At the end of their proposals, most folks either don’t think about lessons learned, draw the wrong lessons learned, or do nothing to change as a result of their lessons learned. That’s why we built a process for handling lessons learned right into our process documentation. Lessons learned should be about driving change. You must be able to define the change. Change must be tangible. If it isn’t, change won’t happen. If change doesn’t happen, there can’t be any improvement.
The result is that most of the lessons learned end up being about the same things. Since nothing has really changed, it’s the same things, over and over. One reason people fail to implement lessons learned is that their process is not written. If your process is not tangible, then it’s hard to make changes to it tangible. Another way that people fail is that they have a written process, but the lessons learned don’t change what is written about the process. Again, if the change isn’t tangible, then the odds of people remembering, following, and carrying out the change are much lower.
Below are some of the common problems people have on their proposals. We’ve also included some of the wrong lessons learned from the problem. These are either lessons learned that can’t be acted on or ones that point you in the wrong direction to fix the problem. Finally we’ve included the actions we recommend that you take if you are experiencing this problem.
||Wrong Lessons Learned
||Better Lessons Learned
||Actions to Take
|We started too late
||We need to start faster
||You need to make sure you have what you need to get started ahead of time and you need to be able to quickly decide whether to bid.
||Implement a process to get you ready to bid. When a lead is identified, it should follow that process instead of going straight into proposal development. Also implement a process for making bid/no bid decisions that specifically target eliminating indecision.
|We rewrote the proposal because the draft wasn’t what we needed
||We need to plan the writing better
||You need to integrate how you plan the writing with how you review it. You need a process that you can execute without backtracking.
||Implement a method for planning the content that provides a way to identify everything that will go into the proposal before you write it and gives writers and reviewers the same quality criteria.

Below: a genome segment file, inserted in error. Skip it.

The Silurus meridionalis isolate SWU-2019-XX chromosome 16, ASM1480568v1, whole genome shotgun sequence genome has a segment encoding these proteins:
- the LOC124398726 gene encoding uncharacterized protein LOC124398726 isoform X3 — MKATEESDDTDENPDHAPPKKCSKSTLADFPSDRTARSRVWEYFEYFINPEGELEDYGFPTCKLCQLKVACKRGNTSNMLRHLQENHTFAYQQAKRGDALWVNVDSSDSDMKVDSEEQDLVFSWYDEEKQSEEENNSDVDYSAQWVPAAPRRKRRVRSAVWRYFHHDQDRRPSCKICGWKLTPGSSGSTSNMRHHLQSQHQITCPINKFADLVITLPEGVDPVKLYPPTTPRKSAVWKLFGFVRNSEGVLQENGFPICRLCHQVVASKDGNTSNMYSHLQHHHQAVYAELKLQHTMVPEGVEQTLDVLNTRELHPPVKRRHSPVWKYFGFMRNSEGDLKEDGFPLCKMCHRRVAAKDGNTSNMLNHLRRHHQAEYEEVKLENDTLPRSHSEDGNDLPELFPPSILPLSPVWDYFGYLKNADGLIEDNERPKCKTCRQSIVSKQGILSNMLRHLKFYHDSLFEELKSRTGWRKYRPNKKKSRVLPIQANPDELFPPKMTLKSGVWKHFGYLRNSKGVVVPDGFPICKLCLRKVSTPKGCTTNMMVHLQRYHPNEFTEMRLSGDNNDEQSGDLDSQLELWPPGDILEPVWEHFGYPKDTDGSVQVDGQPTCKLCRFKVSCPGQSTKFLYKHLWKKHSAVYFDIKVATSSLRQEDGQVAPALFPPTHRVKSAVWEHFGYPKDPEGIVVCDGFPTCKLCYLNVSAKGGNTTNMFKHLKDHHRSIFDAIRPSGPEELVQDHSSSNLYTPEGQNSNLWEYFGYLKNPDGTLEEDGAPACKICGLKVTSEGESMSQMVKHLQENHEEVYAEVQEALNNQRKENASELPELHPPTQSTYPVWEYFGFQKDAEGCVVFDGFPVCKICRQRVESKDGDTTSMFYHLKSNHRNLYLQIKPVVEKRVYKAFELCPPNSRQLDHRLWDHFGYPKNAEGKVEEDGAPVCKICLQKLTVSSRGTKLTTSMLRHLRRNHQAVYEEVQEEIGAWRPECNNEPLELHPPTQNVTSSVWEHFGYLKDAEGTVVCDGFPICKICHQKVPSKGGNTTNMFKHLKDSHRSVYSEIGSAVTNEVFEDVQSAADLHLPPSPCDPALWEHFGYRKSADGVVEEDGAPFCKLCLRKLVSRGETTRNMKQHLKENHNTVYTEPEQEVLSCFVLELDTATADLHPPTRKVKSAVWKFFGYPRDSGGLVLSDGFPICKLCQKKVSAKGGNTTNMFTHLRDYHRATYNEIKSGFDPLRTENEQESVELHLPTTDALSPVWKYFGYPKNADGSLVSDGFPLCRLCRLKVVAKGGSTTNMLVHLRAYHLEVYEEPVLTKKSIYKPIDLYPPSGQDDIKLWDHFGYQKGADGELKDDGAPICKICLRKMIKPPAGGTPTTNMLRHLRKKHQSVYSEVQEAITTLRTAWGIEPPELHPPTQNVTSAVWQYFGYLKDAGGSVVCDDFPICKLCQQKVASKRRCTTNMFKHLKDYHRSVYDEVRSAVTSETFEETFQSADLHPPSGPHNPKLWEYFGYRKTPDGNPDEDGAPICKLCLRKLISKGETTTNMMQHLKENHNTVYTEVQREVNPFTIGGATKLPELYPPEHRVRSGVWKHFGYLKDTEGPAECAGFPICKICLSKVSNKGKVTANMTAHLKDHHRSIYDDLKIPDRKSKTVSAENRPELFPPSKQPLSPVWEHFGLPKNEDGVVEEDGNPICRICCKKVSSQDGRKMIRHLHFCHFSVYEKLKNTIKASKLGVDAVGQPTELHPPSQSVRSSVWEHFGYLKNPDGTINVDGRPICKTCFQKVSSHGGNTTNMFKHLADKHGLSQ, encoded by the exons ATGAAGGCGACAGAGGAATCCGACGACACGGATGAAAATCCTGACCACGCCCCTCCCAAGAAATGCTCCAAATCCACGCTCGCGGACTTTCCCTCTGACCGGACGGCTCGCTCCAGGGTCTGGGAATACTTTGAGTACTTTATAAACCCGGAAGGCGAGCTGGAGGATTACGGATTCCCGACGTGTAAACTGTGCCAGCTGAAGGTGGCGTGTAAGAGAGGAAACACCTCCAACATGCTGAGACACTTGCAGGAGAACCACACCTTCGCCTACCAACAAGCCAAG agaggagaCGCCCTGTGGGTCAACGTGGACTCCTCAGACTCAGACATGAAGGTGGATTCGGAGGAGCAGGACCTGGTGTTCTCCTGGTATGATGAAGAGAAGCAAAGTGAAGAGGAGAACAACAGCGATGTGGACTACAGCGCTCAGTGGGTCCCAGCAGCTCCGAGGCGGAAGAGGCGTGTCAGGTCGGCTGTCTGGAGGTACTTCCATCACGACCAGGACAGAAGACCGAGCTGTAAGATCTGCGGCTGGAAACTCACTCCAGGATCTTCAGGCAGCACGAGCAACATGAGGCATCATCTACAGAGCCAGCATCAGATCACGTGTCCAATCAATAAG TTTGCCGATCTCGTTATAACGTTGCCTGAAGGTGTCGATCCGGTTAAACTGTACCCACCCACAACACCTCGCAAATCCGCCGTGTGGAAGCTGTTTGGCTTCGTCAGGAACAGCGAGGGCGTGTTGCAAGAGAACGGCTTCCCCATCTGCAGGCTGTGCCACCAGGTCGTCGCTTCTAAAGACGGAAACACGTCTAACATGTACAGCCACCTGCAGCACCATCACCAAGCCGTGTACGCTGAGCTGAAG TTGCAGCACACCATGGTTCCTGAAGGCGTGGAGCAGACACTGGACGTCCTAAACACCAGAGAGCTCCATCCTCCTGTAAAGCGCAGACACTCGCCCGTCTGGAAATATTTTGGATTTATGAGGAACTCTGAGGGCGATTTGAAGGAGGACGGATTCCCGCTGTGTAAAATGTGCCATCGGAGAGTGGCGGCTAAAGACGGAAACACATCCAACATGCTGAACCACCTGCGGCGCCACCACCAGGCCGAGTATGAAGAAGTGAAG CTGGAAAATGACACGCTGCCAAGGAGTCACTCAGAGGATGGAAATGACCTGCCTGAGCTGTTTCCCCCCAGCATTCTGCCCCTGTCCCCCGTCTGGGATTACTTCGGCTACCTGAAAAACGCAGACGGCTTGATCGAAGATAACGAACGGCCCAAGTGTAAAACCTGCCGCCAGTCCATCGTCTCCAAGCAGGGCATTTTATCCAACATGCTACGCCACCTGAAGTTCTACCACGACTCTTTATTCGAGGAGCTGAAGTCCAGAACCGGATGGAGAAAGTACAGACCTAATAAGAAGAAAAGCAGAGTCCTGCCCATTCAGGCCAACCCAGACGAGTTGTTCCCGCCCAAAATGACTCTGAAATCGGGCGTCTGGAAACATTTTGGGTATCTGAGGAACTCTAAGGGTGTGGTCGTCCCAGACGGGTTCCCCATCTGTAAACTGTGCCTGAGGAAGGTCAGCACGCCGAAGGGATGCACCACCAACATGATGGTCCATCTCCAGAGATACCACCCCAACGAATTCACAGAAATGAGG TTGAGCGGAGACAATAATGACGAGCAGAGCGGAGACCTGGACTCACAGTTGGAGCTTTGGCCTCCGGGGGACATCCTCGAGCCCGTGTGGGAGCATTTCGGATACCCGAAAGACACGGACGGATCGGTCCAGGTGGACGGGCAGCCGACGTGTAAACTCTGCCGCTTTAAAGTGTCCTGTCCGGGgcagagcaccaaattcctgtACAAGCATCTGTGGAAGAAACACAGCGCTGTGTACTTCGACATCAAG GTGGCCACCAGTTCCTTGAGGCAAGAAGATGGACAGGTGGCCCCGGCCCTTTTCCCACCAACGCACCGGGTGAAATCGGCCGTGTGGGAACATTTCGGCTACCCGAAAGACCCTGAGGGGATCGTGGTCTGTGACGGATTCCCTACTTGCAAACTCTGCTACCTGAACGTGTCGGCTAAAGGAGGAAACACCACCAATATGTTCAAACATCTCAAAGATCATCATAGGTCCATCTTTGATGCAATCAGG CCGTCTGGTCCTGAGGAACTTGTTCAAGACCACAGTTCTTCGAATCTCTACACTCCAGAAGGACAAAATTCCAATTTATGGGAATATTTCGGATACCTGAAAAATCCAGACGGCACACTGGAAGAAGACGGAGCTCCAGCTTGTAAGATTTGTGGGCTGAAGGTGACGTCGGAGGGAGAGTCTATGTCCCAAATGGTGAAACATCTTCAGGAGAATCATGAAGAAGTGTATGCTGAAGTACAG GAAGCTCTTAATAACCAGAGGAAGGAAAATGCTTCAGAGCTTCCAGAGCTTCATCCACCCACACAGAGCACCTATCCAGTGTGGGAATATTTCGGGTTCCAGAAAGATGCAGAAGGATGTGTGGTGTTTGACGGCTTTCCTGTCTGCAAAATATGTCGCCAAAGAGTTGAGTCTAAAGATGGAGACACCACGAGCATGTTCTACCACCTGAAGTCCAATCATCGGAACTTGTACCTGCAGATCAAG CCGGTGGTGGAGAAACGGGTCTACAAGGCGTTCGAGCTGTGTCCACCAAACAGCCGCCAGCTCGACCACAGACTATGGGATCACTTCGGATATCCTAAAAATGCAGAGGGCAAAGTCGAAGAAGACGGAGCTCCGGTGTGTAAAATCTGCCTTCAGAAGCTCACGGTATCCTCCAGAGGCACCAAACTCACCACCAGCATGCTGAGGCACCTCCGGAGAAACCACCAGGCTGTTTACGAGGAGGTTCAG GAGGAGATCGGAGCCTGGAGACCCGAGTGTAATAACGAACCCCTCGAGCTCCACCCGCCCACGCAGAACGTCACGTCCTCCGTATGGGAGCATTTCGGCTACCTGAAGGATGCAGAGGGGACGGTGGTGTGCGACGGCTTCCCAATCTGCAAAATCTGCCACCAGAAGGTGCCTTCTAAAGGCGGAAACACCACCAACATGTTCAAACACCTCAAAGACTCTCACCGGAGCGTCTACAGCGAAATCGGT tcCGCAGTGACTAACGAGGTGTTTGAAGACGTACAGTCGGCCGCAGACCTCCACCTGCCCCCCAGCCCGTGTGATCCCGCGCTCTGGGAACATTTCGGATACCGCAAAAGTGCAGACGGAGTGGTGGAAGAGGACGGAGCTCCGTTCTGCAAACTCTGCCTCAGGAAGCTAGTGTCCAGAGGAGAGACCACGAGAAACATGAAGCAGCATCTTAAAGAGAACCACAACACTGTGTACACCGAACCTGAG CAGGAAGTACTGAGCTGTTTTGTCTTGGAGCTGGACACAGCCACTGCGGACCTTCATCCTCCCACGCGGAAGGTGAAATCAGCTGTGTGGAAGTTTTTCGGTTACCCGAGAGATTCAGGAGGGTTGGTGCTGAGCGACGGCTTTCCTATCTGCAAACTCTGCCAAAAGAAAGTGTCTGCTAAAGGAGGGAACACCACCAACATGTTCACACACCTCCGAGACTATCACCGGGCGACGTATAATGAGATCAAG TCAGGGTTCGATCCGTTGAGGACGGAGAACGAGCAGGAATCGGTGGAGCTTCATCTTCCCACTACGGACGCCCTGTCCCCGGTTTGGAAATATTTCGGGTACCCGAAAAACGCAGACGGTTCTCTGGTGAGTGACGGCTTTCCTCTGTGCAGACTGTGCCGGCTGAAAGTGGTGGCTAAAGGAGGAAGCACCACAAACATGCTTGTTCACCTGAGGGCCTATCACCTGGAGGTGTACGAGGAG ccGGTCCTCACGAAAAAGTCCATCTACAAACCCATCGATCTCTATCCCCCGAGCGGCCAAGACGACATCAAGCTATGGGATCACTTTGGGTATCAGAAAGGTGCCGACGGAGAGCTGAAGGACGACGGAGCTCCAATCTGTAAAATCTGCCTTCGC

|We had a crash near the deadline
||We need to start earlier
||You need a process that lets you balance the time available to plan, write, review, and produce.
||Implement a scalable approach to content planning. Focus your reviews on what needs to be validated while leaving how you perform the reviews flexible.
|People kept making changes
||We need people to follow the process
||You need a process that gets everyone’s input and reviews it before you turn the proposal into a difficult to change narrative.
||Implement a method for planning the content that identifies everything that should go into the proposal. Get everyone involved with the review of the plan to ensure it is valid before you start writing. Then make subsequent reviews about verifying that the plan was followed and not about rethinking the plan.
|People didn't follow the process
||We need to force people to do what's best
||You need to give them a chance to opt-out or buy-in. Let the executive sponsor decide whether to do the proposal by the book so they know what to expect or to just give it everybody's best efforts. Make sure that your content planning actually makes it easier for the writers to complete their assignments.
||Document your process expectations in sufficient detail that you can hand it to them so they can make an informed choice. Make going from your plans into proposal writing an easy process of elimination.
|The proposal was compliant, but didn’t “sell”
||We need to start inserting “themes”
||You need to base the proposal on what it will take to win from the beginning.
||Implement a method to identify what it will take to win at the beginning and then base your content planning on that.
In the “actions” column we’re trying to strike a balance between pointing you in the right direction to invent a solution and telling you about our own. Our MustWin Process is built around lessons learned just like these. So it addresses:
The purpose of this article is not to sell you our process. It’s to point you in the right direction and let you decide whether to build things by yourself or just use ours. Along the way, hopefully we can turn our lessons learned into improvements for all of us.
- Getting ready to bid
- Making bid/no bid decisions
- Planning the content so that you identify everything and validate it before you start writing
- Building a proposal around what it will take to win
- Getting writers and reviewers on the same page regarding quality criteria
- Getting consistent results from proposal reviews
- Avoiding backtracking
- Managing change without disrupting the proposal
We get a lot of inspiration from the discussions
in the CapturePlanning.com group on LinkedIn. So can you!
Now with subgroups for international proposals and grants
(Click on the more pull down and then click subgroups)
|The MustWin Process addresses all these lessons learned and more
Our Off-the-Shelf Process Documentation
provides step-by-step guidance to help you:
- Get ready for RFP release
- Develop win strategies
- Produce a winning proposal
- Achieve quality assurance
- Comes with online training!
Click here to learn more about it